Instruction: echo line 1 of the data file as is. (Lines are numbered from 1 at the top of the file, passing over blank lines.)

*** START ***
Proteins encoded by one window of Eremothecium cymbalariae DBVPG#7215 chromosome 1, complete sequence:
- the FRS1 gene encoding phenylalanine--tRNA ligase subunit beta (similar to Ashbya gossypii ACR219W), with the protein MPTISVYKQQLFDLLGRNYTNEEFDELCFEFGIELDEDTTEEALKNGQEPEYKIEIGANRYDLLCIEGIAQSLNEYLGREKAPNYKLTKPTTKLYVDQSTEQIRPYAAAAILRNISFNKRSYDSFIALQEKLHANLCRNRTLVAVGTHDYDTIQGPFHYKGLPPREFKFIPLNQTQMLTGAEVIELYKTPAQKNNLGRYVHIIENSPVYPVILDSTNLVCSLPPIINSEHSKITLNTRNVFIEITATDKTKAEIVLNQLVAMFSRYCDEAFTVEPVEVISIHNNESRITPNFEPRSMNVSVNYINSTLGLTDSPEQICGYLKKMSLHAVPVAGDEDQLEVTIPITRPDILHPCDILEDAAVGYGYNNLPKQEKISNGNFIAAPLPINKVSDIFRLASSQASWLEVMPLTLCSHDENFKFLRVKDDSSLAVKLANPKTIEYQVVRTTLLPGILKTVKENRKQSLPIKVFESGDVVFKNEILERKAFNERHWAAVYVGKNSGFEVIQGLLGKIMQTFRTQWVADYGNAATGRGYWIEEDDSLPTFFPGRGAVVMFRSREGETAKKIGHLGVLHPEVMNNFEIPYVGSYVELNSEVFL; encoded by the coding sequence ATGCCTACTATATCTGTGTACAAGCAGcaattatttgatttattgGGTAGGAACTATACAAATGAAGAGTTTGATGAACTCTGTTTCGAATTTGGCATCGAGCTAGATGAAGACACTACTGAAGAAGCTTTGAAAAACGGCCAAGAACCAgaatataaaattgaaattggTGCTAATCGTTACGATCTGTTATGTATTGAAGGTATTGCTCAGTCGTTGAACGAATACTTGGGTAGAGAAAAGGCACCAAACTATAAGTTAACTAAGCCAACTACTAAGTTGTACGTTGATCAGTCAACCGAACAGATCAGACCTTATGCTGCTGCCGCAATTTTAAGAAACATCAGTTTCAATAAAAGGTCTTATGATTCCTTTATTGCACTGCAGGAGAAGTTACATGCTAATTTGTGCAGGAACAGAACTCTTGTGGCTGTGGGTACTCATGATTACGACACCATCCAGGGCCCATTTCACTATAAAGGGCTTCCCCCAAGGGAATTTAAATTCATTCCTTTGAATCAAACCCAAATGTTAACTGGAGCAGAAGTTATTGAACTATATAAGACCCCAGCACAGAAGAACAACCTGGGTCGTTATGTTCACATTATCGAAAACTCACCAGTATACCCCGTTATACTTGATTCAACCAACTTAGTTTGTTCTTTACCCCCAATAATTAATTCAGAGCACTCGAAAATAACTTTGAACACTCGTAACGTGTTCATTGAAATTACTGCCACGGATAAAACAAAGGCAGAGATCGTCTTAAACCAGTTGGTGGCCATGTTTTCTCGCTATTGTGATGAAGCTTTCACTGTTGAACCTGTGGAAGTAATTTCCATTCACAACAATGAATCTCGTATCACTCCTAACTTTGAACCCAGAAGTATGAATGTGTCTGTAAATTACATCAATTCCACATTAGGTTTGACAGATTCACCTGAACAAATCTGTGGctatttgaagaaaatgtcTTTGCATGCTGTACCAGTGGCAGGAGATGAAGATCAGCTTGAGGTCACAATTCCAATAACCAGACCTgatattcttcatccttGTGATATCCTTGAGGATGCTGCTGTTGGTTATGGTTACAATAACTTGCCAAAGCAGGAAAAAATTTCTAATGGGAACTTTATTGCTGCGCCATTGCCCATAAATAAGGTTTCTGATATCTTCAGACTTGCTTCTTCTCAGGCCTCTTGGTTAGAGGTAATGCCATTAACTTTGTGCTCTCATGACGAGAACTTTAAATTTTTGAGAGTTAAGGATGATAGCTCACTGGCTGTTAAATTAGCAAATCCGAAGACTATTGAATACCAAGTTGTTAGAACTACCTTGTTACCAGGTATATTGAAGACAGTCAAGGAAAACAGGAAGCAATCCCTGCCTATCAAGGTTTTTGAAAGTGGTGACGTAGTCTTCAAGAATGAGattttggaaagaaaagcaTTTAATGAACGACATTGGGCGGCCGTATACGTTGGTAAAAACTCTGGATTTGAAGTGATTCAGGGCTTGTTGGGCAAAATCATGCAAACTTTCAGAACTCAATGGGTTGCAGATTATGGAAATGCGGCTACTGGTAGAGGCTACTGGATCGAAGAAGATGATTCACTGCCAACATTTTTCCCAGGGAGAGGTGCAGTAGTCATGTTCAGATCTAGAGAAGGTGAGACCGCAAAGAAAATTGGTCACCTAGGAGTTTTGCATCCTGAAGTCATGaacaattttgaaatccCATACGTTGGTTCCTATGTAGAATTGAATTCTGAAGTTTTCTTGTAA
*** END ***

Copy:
Proteins encoded by one window of Eremothecium cymbalariae DBVPG#7215 chromosome 1, complete sequence: